This mayfeem a ftrange way of appointing offi
cers in a new Colony, efpecially when the Char
ter gave the Council power to revoke and dif-
charge them. But it is probable that thefe gen
tlemen had friends in the Company who were
perfons of wealth and influence, and who thought
the offices not worthy of their acceptance, unlefs



they could hold them long enough to make
their fortunes. The example of COLUMBUS
might have ferved as a precedent, who had
the office of Admiral of the Weft-Indies, not
only for life, but as an inheritance to his




JL\LL which is known with certainty
of this gentleman is, that he was a London
merchant, of great wealth and influence,
Governor of the Eaft-India and Mufcovy
Companies, and of the Company aflbciated
for the difcovery of the north- weft paflage ;
that he had been fent (1604) AmbafTador
from King James to the Emperor of Ruffia ;
that he was one of the Affignees of Sir Wal
ter Raleigh's patent, and thus became inter-
efted in the Colony of Virginia. He had
been Treafurer of the Company, under their
firft Charter, and prefided in all the meet
ings of the Council and of the Company i'n
England ; but he never came to America.
B It


It is unfortunate for the memory of Sii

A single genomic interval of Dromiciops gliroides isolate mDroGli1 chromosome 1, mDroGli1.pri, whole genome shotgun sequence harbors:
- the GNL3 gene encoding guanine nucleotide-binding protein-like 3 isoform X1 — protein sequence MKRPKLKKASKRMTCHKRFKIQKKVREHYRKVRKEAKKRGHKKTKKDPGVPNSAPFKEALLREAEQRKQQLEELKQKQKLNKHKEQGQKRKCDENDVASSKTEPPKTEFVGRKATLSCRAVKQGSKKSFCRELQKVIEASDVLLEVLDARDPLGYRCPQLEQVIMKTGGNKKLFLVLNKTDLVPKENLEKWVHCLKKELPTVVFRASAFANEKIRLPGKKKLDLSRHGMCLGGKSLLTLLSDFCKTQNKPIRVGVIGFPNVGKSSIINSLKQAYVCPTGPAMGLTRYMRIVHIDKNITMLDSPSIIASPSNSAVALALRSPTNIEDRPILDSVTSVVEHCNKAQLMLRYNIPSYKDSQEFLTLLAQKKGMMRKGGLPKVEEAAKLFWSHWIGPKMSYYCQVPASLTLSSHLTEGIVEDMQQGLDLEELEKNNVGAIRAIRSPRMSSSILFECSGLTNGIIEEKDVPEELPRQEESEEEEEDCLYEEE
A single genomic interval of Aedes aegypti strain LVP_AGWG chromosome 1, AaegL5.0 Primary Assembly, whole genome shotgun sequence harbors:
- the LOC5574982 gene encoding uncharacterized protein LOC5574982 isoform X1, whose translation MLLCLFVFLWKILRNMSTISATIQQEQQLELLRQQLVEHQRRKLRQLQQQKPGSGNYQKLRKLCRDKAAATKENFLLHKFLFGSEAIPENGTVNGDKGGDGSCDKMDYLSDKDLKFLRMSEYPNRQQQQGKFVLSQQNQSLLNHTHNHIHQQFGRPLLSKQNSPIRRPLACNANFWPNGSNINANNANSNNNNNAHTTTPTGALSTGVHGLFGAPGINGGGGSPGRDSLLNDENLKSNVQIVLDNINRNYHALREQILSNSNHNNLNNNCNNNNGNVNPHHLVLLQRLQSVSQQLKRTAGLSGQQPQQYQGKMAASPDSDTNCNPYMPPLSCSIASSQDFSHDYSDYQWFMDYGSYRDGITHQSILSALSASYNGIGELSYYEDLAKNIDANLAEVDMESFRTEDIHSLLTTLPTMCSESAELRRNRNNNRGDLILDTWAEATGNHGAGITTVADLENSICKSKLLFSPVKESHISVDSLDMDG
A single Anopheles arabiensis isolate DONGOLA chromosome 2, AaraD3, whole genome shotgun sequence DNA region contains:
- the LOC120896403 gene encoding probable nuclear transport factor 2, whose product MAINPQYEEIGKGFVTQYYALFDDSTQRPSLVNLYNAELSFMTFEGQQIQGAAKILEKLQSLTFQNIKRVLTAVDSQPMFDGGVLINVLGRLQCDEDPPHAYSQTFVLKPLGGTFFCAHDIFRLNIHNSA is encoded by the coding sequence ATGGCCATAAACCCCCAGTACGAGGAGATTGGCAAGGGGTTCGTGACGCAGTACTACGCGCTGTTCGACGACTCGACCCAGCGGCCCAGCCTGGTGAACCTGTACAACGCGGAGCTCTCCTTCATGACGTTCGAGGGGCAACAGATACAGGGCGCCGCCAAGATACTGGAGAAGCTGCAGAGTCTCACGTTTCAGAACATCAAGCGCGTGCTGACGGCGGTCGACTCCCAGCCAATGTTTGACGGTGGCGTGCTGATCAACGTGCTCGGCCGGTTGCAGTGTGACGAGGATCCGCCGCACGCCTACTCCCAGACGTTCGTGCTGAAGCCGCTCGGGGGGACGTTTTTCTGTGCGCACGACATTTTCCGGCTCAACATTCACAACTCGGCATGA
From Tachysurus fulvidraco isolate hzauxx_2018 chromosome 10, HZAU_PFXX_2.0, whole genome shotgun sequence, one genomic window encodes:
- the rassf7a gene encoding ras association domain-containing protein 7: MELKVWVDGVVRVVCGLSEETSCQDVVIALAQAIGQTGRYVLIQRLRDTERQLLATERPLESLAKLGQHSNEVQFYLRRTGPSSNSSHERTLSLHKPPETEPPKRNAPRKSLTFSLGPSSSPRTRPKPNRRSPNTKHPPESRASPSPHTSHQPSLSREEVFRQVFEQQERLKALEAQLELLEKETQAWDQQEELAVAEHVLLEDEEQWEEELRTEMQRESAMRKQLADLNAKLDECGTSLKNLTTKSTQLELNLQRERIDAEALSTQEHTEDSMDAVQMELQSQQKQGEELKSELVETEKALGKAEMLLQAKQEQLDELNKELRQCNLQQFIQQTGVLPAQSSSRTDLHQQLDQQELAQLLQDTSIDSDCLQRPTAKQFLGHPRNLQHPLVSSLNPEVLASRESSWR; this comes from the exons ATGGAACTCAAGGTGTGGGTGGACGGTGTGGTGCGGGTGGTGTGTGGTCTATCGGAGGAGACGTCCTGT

Thomas Smith, that hoth the Company and
Colony of South Virginia were diffracted
by a malevolent party fpirit ; and, that he
was equally an object of reproach on the
one hand$ and of panegyric on the other.
To decide on the merit or demerit of his
character, at this diftance of time, would
perhaps require more evidence than can be
produced ; but candour is due to the dead,
as well as to the living.


He was a warm friend of Captain John
Smith, who in his account of Virginia, fpeaks
of him with refpecl, as a diligent and careful
overfeer, efpecially in fending fupplies to
the Colony, during his refidence there ; and
after his return to England, he depended on
Sir Thomas and the Council, for thofe ac
counts of the Colony which he has inferted
in his hiftory, fubfequent to that period.

In a dedication prefixed to a narrative of
the fhipwreck of Sir George Somers on the
ifland of Bermuda,* Sir Thomas is com
plimented in the following manner ; " Wor